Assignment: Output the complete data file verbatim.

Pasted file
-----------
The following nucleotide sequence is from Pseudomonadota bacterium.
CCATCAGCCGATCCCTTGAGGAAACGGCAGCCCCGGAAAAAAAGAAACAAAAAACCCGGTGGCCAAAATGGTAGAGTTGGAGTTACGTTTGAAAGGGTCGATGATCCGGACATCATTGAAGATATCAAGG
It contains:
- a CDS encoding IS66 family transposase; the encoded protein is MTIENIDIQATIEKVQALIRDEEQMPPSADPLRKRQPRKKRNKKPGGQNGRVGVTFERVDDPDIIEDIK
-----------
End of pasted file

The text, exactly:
The following nucleotide sequence is from Pseudomonadota bacterium.
CCATCAGCCGATCCCTTGAGGAAACGGCAGCCCCGGAAAAAAAGAAACAAAAAACCCGGTGGCCAAAATGGTAGAGTTGGAGTTACGTTTGAAAGGGTCGATGATCCGGACATCATTGAAGATATCAAGG
It contains:
- a CDS encoding IS66 family transposase; the encoded protein is MTIENIDIQATIEKVQALIRDEEQMPPSADPLRKRQPRKKRNKKPGGQNGRVGVTFERVDDPDIIEDIK